[Nicola Slee, Fran Porter and Anne Phillips preview their edited collection, The Faith Lives of Women and Girls: Qualitative Research Perspectives (Farnham: Ashgate, 2013)].
The Spiritual is Political
‘The personal is political’ has long encapsulated a core feminist idea that, contrary to dominant opinion, women’s lived experiences are not irrelevant to wider discussions about how society functions, what is valued, and the practices of public institutions (economic, political and intellectual). Our edited collection, The Faith Lives of Women and Girls, elaborates on this reality, demonstrating that the spiritual also is political. Women’s and girls’ experiences of, and theological reflections on, faith are not irrelevant to Christian understanding and practice. Rather, they have much to offer, not only in correcting the distortion of human faith experience that has resulted from their omission, but also in offering new creative insights for the benefit of the whole.
The Faith Lives of Women and Girls is a collection of essays based on recent, original field research conducted by a range of contributors and informed by a variety of theoretical perspectives, into the faith lives of women and girls – broadly from within a Christian context. The main focus of the book is on original qualitative research that identifies, illuminates and enhances understanding of key aspects of women’s and girls’ faith lives. Offered as a contribution to feminist practical and pastoral theology, the essays arise out of and feed back into a range of pastoral and practical contexts in the United Kingdom and Ireland – whilst also drawing on and related to other contexts – offering a significant resource to practical theologians, researchers and practitioners.
The contributions in the book come out of a Qualitative Research Symposium that Nicola Slee convened for the first time in 2010, to bring together an increasing number of (often isolated) women researchers. For despite the flourishing of Christian feminist theology over recent decades, represented in a vast scholarly as well as popular literature, feminist practical theology has been much slower to emerge as a distinct discipline, particularly in the UK. Our book represents the first significant gathering of a body of feminist qualitative research on the faith lives of women and girls within the British context.
The book is arranged in five sections. In Part I, we offer a contextualization of what follows in the rest of the book in two essays which offer broad perspectives. In the first essay, Nicola Slee considers feminist qualitative research method as a form of spiritual practice. Her reflections are rooted in her wide engagement with qualitative researchers exploring female faith – through her research supervisory role at the Queen’s Foundation, her work as an external examiner, and through feminist and practical theology networks, as well as her own doctoral work on women’s faith development. She suggests ways in which qualitative research represents for many feminist women not only a scholarly, ethical and personal quest for meaning, but also a spiritual practice or process enshrining core religious or spiritual values. In the second essay in this section, Jan Berry offers a robust critique of so-called ‘public’ theology, challenging a simplistic binary between private and public and demonstrating how this is particularly problematic for women. Much of the research in this book might look at first sight as if it is addressing the so-called ‘private’ religious lives of women and girls, but read in the light of Jan Berry’s discussion, it may quickly be seen that this is not the case. The most intensely personal religious experiences and aspirations of women and girls both emerge out of and feed back into public contexts in many and varied ways.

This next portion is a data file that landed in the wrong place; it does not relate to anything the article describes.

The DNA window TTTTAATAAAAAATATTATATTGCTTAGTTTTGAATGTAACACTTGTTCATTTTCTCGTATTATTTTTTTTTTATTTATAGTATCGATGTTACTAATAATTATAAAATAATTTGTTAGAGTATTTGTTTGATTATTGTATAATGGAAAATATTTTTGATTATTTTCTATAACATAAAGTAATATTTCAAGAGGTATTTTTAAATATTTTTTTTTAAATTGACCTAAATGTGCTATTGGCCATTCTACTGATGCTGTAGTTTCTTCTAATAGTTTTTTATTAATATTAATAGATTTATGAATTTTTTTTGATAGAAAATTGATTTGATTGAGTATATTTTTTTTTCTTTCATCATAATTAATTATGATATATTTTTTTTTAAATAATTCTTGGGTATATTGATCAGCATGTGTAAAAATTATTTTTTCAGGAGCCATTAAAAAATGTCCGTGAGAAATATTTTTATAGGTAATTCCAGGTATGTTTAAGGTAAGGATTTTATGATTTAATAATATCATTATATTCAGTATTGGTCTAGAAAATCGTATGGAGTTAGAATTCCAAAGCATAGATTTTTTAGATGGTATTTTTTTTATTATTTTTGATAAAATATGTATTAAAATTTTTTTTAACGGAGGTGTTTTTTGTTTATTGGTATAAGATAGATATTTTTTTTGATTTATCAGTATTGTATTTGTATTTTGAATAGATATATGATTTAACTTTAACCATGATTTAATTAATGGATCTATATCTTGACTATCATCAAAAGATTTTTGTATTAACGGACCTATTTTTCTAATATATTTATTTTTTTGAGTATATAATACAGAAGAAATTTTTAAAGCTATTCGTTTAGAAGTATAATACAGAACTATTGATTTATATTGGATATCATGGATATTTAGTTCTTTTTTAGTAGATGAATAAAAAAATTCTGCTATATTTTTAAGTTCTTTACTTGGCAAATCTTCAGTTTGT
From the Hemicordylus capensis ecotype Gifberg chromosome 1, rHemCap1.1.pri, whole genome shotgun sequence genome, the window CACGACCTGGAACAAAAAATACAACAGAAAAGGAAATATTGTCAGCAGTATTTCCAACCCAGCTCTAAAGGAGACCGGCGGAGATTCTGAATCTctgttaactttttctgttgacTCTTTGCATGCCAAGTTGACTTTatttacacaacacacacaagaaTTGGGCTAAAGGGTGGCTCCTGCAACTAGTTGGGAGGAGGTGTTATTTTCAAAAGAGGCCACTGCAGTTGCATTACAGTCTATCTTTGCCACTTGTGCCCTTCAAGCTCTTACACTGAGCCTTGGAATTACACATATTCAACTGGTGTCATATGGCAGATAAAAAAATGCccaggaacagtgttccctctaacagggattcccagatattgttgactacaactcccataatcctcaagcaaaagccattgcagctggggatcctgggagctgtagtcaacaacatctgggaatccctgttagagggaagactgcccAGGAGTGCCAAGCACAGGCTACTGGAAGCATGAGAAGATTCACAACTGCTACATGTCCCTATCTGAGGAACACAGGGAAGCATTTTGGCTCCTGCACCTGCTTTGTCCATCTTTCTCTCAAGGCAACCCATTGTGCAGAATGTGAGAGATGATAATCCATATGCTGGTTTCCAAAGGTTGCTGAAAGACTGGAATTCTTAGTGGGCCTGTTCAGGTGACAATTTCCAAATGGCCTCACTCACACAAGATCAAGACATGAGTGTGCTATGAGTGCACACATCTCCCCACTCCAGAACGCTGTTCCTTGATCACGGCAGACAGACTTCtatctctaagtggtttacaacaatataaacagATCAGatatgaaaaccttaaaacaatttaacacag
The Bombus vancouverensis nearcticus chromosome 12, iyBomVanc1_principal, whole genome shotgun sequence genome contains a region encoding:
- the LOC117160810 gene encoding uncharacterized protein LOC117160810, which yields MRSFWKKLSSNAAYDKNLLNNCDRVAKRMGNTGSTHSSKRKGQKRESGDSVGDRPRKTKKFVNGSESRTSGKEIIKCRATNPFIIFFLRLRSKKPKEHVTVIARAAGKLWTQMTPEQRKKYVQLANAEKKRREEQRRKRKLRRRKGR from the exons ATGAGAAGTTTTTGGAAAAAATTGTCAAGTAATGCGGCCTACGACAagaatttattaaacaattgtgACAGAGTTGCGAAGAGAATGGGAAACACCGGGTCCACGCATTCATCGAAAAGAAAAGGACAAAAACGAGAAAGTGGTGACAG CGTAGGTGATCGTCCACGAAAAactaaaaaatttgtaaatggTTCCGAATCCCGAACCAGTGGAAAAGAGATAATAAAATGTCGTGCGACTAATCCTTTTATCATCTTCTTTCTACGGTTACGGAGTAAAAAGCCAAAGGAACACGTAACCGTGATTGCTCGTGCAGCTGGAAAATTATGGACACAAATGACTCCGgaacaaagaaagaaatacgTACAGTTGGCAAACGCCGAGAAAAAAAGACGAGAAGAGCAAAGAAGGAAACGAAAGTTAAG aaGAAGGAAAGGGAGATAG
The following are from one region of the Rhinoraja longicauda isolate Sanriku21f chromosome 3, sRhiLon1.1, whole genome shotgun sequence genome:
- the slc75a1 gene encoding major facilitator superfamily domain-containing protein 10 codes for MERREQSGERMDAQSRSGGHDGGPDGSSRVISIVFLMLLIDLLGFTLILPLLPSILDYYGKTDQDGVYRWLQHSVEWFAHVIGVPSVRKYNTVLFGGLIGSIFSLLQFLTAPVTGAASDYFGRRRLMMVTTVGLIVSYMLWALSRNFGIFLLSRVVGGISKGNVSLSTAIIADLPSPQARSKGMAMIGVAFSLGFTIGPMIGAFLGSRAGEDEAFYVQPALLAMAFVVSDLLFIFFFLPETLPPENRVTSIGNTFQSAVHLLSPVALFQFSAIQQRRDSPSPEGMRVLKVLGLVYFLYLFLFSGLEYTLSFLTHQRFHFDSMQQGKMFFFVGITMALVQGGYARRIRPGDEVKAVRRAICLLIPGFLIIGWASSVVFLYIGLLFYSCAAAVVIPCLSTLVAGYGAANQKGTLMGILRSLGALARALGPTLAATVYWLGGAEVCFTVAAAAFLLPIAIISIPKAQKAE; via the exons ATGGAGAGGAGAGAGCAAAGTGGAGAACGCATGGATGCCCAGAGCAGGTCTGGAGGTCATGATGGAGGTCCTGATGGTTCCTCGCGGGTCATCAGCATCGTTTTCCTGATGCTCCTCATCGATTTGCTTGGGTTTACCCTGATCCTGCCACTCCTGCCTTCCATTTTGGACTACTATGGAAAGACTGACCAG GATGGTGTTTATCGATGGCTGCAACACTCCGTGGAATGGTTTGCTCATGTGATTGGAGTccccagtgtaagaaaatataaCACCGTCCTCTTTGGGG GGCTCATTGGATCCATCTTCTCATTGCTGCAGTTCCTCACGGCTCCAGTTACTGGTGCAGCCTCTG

In Part II, a variety of research into different ages, stages and styles of female faith is offered. If women’s lives have been neglected generally in research and in theology, this applies even more to the lives of girls, young women and older women. Abby Day explores the values, beliefs and experiences of ‘generation A’, a group of Anglican women born in the 1920s and 1930s. Sarah-Jane Page reports on a comparative study of two cohorts of Anglican women (one clergy and one lay) from different generations to consider their differing attitudes towards feminism, and how feminism has impacted on their faith and ministry. Kim Wasey examines young Anglican lay women’s experiences of communion, articulating their ‘ordinary theology’ in contrast to ‘official’ church theologies of the Eucharist. Anne Phillips reflects on the faith lives of girls in a British Baptist context, their different forms of ‘faithing’, how the research process can be an empowering experience for the girls, and offers insights to churches which seek to nurture the faith of girls.
In Part III, a variety of geographical and ecclesial contexts provide stimulating comparisons of how the faith of women and girls is context-specific and responds to particular cultural, political and social challenges. Fran Porter considers how women’s faith has been both shaped by, and contributed to, the context of Northern Ireland including how (both Protestant and Catholic) women’s notions of God have been shaped by the conflictual context in which they seek to live out faith. Manon Ceridwen James traces the identity of women in Wales in terms of how the dominant religious tradition in that land has shaped religious, personal and cultural identity, highlighting the variety of expectations placed upon women by religion, particularly in terms of sexual morality. The two following essays focus on evangelical and Pentecostal cultures respectively within differing British church settings, showing how these ecclesial cultures may continue to be antithetical to women’s faith development and challenging those responsible for teaching and worship in these settings to take account of women’s needs. Ruth Perrin considers the attitudes of young evangelical women to role models, highlighting the lack of positive female biblical role models offered to young women in an evangelical setting. Deseta Davis examines preaching in the Black Pentecostal tradition, analyzing a sample of sermon texts from a local Church of God of Prophecy for their usage of gender imagery and assumptions, which reveals how women are invisible in preaching and, when included, often presented in stereotypical or negative ways.